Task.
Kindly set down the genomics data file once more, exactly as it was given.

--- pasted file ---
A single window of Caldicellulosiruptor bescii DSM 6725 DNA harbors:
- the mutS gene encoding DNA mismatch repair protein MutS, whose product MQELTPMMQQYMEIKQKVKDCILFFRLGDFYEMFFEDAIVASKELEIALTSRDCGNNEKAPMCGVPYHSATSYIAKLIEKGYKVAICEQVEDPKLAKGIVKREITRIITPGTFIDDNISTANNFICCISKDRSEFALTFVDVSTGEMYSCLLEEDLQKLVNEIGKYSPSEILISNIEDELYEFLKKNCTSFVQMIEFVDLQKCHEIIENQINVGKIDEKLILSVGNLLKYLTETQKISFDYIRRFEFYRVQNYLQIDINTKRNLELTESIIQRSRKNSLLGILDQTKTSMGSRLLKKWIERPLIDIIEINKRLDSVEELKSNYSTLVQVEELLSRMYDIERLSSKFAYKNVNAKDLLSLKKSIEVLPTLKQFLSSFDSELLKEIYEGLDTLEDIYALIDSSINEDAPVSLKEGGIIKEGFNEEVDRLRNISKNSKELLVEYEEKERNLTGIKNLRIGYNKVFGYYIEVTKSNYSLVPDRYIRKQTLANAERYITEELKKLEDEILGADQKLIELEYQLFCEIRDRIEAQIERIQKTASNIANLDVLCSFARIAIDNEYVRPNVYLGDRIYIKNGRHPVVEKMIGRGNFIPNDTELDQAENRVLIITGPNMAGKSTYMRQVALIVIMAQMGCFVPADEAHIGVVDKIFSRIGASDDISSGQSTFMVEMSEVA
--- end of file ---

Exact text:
A single window of Caldicellulosiruptor bescii DSM 6725 DNA harbors:
- the mutS gene encoding DNA mismatch repair protein MutS, whose product MQELTPMMQQYMEIKQKVKDCILFFRLGDFYEMFFEDAIVASKELEIALTSRDCGNNEKAPMCGVPYHSATSYIAKLIEKGYKVAICEQVEDPKLAKGIVKREITRIITPGTFIDDNISTANNFICCISKDRSEFALTFVDVSTGEMYSCLLEEDLQKLVNEIGKYSPSEILISNIEDELYEFLKKNCTSFVQMIEFVDLQKCHEIIENQINVGKIDEKLILSVGNLLKYLTETQKISFDYIRRFEFYRVQNYLQIDINTKRNLELTESIIQRSRKNSLLGILDQTKTSMGSRLLKKWIERPLIDIIEINKRLDSVEELKSNYSTLVQVEELLSRMYDIERLSSKFAYKNVNAKDLLSLKKSIEVLPTLKQFLSSFDSELLKEIYEGLDTLEDIYALIDSSINEDAPVSLKEGGIIKEGFNEEVDRLRNISKNSKELLVEYEEKERNLTGIKNLRIGYNKVFGYYIEVTKSNYSLVPDRYIRKQTLANAERYITEELKKLEDEILGADQKLIELEYQLFCEIRDRIEAQIERIQKTASNIANLDVLCSFARIAIDNEYVRPNVYLGDRIYIKNGRHPVVEKMIGRGNFIPNDTELDQAENRVLIITGPNMAGKSTYMRQVALIVIMAQMGCFVPADEAHIGVVDKIFSRIGASDDISSGQSTFMVEMSEVA